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Voices heard during East Hawaii disability forum

Hawaii Tribune-Herald - 9/9/2017

People with disabilities on Hawaii Island are working to improve access to jobs and ensure apartments are wheelchair-accessible and sidewalks are free of obstructions.

Those are things policymakers can change with laws, funding and administrative rules.

Thursday's third annual East Hawaii Disability Legislative Forum for people with disabilities helped connect them with government officials and was considered a "great start."

"There's nothing like this on the island. This is direct participation by the community," said Jesse Floyd, program specialist at the State Council on Developmental Disabilities.

A forum announcement at Aunty Sally's Luau Hale in Hilo included the tagline, "You can't have inclusion without us."

That set the stage for attendees. They plan to keep communicating with elected leaders and government representatives - until their voices are truly heard, Floyd said.

People with disabilities have previously felt like they're "bumping their head against the wall" when trying to get policymakers to improve accessibility, he said.

They aren't going to accept that any more, Floyd said, but will keep advocating - and growing in number - until change happens.

He said he appreciated the panel's diversity, including state Reps. Joy San Buenaventura and Mark Nakashima, state Sens. Russell Ruderman and Kai Kahele, county Mass Transit consultant Curtis Sharp and Dr. Andrew Tseu, chief of the state Department of Health'sHospital and Community Dental Services Branch.

Panelists heard much about transportation, which Floyd called "one of the biggest concerns."

Getting to and from appointments, work or school can be difficult, he said, because of challenges caused by cracks on sidewalks or other obstructions that can catch a wheel or cane. He gave an example involving the sidewalks along Kamehameha Avenue in Hilo.

"Know what they put right in the middle of the sidewalks?" Floyd said. "They put signs right in the middle of the sidewalks."

It's like an obstacle course for wheelchair users to get around light poles, crosswalk buttons, signs and fire hydrants, he said. A visually impaired person using a cane to walk also must navigate around those barriers, Floyd said.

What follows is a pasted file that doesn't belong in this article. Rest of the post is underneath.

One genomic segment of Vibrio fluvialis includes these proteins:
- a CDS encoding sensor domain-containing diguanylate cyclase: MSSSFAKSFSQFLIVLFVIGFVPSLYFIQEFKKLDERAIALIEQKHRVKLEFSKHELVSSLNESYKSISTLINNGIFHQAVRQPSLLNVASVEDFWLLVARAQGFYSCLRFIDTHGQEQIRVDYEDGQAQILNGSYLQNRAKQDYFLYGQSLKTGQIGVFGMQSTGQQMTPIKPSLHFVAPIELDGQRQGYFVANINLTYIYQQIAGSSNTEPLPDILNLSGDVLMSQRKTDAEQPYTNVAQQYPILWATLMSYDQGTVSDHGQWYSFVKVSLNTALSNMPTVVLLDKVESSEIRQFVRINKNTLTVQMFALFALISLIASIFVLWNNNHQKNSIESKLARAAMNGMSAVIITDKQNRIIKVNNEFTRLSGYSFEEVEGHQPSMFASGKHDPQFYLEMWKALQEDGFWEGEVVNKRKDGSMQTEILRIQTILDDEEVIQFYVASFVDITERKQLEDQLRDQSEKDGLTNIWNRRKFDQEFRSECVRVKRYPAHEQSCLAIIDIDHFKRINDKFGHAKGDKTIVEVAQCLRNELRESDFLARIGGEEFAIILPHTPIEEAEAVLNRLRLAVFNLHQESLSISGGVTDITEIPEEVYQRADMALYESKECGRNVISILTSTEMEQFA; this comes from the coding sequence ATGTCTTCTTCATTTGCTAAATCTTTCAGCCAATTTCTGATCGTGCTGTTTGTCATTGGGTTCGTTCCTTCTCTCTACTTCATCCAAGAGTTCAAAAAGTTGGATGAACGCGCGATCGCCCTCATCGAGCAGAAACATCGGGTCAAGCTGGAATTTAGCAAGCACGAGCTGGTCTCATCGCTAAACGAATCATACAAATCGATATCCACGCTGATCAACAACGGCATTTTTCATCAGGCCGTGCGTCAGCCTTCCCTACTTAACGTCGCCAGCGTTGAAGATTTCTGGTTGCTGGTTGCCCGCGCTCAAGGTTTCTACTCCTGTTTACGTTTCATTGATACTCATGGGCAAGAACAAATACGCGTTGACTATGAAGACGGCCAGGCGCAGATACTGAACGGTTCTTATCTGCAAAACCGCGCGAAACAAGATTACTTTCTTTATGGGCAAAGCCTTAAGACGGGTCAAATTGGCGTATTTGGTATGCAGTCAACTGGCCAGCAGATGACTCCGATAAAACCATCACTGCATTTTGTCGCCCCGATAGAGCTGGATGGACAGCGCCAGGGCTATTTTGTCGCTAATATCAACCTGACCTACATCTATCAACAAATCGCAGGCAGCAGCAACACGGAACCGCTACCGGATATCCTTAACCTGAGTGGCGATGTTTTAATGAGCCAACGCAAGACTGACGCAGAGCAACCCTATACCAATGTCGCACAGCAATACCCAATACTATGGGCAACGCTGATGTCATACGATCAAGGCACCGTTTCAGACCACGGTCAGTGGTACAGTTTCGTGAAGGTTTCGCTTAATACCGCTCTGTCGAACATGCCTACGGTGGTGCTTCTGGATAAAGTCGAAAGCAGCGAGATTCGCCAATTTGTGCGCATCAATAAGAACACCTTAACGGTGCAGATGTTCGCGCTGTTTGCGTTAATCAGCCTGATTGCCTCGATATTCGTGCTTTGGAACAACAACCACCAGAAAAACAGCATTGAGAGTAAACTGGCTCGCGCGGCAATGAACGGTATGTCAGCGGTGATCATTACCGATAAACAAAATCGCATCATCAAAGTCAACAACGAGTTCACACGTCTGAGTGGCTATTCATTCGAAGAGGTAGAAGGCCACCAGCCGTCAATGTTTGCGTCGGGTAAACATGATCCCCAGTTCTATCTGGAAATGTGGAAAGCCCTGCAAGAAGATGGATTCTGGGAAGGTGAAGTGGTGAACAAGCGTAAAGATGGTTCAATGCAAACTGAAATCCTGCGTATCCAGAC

He praised legislators for listening, providing information when able and being receptive to input.

Victoria Murray of Hilo spoke directly to officials on behalf of people with disabilities.

"Please continue to listen to us," she said, "and try to listen to our diverse needs."

Attendees offered suggestions for improved transportation, housing, health, education and employment for people with disabilities - basic needs planners identified.

Ideas included better bus service. The wheelchair lift on a bus sometimes doesn't work, one rider wrote.

Recently, "I had to crawl on the bus!" the person said.

Sharp said plans include expansion of bus routes to reach more locations. He said it will take time to expand the bus routes, but he said the county knows what needs to change. He watched a 67-year-old woman with three large grocery bags exit a bus. She then had to walk 2 miles.

"Not good," Sharp said.

Instead, he wants more routes so people don't have to walk as far.

"We're going to improve this ? definitely going to improve it," he said.

Murray said people of varying abilities must get involved.

"This forum is a really great start," she said.

Suggestions regarding education included helping parents with children who will need long-term support as adults after the parents die.

Housing suggestions included a request for help finding accessible places to live.

For health care, one attendee wrote that a daughter with special needs was unable to get an appointment until a state senator intervened. Another person asked for protections for people vulnerable to abuse.

"If one person states it, a lot more people are thinking it," Floyd said.

Murray told elected officials she knows "funding is a challenge for you guys."

But, she emphasized, "you are in a position to make a difference in our lives."

Email Jeff Hansel at


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